The Worry-free Bilge Pump
Out of sight, out of mind, this critical pump needs more respect.
Due the lack of maintenance they receive from the average sailor, I often refer to bilge pumps as the Rodney Dangerfield of boat equipment, meaning “they just don’t get no respect.” It’s a funny, but also troubling statement, particularly as bilge pumps are often the first and only line of defense against sinking.
Bilge Pump vs. Emergency Pump
First off, don’t confuse your bilge pump with an emergency pump, which provides much greater dewatering capacity. That being said, although their primary job is clearing incidental water from the bilges (packing gland drips, rain water, etc.) bilge pumps can provide crucial extra time when taking on water, allowing you to find the source of a leak, don lifejackets, or hopefully keep your boat afloat long enough for help to arrive. It’s a mighty tall order for a fairly simple piece of equipment.
No amount of pumping capacity can overcome a bilge choked with trash and debris. The first step on the path to bilge pump nirvana is making sure your boat’s bilge is clean and free of trash and debris. Routine bilge cleaning is a fact of life for older boats, but even that new boat you’re purchasing can have a bilge littered with pump-clogging bits of construction material (wood shavings, screws, bits of fiberglass, gobs of epoxy, etc).
Oily bilge residue should also be cleaned up and disposed of properly. In addition to the ecological concerns of accidentally pumping it overboard, oil combines with dirt to form a gooey sludge that can clog pumps and prevent float switches from operating properly.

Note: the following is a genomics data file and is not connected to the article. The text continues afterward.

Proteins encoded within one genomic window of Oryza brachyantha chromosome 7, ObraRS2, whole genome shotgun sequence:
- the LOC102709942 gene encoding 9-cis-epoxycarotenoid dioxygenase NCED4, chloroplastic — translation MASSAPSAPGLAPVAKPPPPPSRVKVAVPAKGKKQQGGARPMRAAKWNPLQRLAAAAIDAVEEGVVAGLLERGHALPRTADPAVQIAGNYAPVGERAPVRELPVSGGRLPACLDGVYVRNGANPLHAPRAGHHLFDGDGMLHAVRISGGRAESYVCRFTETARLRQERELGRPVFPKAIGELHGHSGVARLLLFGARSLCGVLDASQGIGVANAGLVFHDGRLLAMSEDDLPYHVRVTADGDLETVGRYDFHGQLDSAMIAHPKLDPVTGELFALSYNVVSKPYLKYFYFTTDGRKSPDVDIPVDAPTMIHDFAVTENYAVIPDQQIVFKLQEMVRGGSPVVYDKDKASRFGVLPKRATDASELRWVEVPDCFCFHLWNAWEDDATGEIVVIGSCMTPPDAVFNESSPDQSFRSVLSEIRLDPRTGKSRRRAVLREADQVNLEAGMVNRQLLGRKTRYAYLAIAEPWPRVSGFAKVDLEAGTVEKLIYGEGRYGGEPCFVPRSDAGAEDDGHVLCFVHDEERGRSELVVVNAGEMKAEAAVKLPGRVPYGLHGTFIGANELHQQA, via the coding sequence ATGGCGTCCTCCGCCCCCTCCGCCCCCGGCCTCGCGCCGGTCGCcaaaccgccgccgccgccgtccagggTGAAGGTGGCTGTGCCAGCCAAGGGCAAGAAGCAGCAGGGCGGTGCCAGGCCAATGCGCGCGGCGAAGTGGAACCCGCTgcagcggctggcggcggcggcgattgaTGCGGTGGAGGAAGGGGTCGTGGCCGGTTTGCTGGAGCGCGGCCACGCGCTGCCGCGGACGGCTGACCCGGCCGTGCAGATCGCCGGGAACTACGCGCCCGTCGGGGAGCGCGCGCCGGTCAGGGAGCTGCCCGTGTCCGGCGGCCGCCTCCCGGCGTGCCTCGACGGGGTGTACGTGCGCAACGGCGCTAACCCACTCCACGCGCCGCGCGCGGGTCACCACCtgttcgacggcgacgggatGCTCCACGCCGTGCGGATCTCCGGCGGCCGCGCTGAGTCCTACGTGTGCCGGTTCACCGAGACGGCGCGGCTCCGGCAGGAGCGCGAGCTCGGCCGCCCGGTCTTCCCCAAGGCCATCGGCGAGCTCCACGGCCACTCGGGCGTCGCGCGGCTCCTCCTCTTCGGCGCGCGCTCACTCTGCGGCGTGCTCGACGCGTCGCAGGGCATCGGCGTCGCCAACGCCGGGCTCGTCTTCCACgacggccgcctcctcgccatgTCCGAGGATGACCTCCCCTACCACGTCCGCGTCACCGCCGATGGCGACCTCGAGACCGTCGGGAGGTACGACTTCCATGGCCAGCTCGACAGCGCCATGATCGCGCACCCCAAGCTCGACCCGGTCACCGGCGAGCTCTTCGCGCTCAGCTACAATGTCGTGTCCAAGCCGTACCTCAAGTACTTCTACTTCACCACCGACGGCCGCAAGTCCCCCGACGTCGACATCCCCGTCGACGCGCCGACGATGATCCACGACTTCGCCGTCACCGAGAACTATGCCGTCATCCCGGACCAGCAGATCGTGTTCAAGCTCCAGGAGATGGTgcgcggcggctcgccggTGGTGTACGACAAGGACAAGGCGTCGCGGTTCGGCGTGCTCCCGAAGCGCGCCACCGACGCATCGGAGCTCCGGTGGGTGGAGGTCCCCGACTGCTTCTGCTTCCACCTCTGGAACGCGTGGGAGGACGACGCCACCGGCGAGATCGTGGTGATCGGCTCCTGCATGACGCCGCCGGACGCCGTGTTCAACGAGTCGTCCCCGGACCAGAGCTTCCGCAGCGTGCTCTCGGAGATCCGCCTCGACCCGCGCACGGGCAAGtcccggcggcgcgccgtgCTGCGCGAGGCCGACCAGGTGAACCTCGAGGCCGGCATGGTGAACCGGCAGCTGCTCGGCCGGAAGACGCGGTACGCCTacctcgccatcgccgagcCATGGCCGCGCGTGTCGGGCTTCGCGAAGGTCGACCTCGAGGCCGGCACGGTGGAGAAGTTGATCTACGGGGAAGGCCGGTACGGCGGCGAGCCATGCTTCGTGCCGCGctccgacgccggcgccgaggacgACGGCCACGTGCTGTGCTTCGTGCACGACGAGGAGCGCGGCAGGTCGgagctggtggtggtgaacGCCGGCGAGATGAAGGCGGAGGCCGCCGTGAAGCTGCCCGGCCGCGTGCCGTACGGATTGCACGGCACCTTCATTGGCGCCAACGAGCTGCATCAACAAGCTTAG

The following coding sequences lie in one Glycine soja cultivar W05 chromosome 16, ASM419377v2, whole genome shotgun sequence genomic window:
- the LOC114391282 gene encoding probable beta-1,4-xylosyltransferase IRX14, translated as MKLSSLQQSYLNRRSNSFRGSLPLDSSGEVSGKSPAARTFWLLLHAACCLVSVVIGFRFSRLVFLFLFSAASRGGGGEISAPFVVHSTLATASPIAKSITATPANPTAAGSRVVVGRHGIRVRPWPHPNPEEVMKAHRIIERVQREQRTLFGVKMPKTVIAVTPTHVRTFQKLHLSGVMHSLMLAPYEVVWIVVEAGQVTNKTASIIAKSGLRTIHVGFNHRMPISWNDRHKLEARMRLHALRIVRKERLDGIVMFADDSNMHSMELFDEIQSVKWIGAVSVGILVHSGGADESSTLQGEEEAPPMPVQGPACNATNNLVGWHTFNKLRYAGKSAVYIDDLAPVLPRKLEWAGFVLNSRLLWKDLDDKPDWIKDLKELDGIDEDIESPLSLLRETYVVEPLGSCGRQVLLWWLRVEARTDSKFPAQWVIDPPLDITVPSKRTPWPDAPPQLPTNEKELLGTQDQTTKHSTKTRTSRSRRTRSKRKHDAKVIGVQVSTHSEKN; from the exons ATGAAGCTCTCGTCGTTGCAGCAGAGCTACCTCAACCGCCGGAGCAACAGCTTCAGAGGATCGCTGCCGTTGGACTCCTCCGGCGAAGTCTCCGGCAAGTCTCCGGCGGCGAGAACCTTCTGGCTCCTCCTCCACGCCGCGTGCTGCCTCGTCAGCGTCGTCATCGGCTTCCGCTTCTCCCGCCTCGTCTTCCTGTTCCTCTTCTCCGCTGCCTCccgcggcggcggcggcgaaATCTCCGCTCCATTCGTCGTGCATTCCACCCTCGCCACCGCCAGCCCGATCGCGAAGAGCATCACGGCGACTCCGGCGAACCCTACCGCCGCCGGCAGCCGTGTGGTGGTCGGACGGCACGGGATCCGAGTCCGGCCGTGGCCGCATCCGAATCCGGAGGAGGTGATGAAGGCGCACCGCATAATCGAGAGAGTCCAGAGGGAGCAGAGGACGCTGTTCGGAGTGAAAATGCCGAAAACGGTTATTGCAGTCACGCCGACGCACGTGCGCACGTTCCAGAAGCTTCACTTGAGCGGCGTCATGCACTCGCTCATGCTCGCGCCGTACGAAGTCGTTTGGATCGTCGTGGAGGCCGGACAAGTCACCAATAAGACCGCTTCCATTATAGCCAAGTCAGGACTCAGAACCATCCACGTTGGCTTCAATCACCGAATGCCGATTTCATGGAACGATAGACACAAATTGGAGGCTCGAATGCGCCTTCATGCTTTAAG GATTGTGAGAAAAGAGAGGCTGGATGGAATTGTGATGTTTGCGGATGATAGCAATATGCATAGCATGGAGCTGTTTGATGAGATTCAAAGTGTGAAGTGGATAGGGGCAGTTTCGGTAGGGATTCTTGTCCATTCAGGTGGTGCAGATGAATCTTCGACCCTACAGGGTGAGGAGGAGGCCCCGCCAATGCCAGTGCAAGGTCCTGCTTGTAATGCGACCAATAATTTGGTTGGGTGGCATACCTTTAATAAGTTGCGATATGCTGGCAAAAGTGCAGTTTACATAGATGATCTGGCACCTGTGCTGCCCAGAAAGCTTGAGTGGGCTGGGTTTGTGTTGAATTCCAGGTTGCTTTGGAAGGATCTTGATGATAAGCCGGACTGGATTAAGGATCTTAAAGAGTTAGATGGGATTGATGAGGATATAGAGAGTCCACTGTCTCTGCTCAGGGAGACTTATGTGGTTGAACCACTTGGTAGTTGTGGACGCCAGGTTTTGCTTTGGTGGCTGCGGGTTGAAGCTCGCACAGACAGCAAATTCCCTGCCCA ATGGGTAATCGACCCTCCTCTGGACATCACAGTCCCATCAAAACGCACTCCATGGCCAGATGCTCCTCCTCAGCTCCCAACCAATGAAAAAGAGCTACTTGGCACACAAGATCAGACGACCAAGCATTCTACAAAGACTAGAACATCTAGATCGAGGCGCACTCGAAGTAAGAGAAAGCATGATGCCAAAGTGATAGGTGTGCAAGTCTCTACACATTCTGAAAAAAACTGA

Use marine grade hose for pump discharge runs and secure them at each end with marine grade stainless steel hose clamps. Hoses should be routed as directly as possible to their discharge thru-hull and should also be properly supported (approximately every 18”) to prevent chafe and excessive movement.
Speaking of discharge thru-hulls, they should be situated well above the waterline to prevent water from siphoning back into the bilge. Siphon breaks and riser loops are also recommended and should reach at least 18 inches above static waterline. This prevents back-siphoning.
Automatic float switches (if installed) must be securely mounted and installed clear of wires, hoses and other obstructions that can impede operation of the floating-arm or flapper type switch. Enclosed switches eliminate this worry, but they’re sometimes difficult to inspect and test. Regardless of the type you choose, make sure each pump has a manual switch as well; none of the automatic systems is failsafe.
Problems with centrifugal pumps typically involve clogging, defective automatic float switches (if installed) or corroded electrical connections, a common problem with any electrical gear installed in corrosive environment of a vessel’s bilge.
Maintenance is generally limited to clearing the strainer (centrifugal pumps have one built into the base) and water proofing of all connectors. When it comes to repair, with the exception of the larger, rebuildable units, most centrifugal pumps are cheaper to replace than repair. The September and October 2010 issues identify our favorites.
Maintenance and repair of diaphragm pumps typically involves opening up the pump body, clearing the pump chamber of debris, and checking the diaphragm and valves for damage or deterioration. Other than clogging, most problems will be caused by torn or damaged check vales. The diaphragms can also fail, however they will typically outlast several valve changes. For long cruises, you’ll want to take spares.
Finally, check all hose runs for kinks, cracks, or splits. If you have a check valve installed (something that is not recommended due to the possibility of clogging and failure) make sure it is clear and operating properly.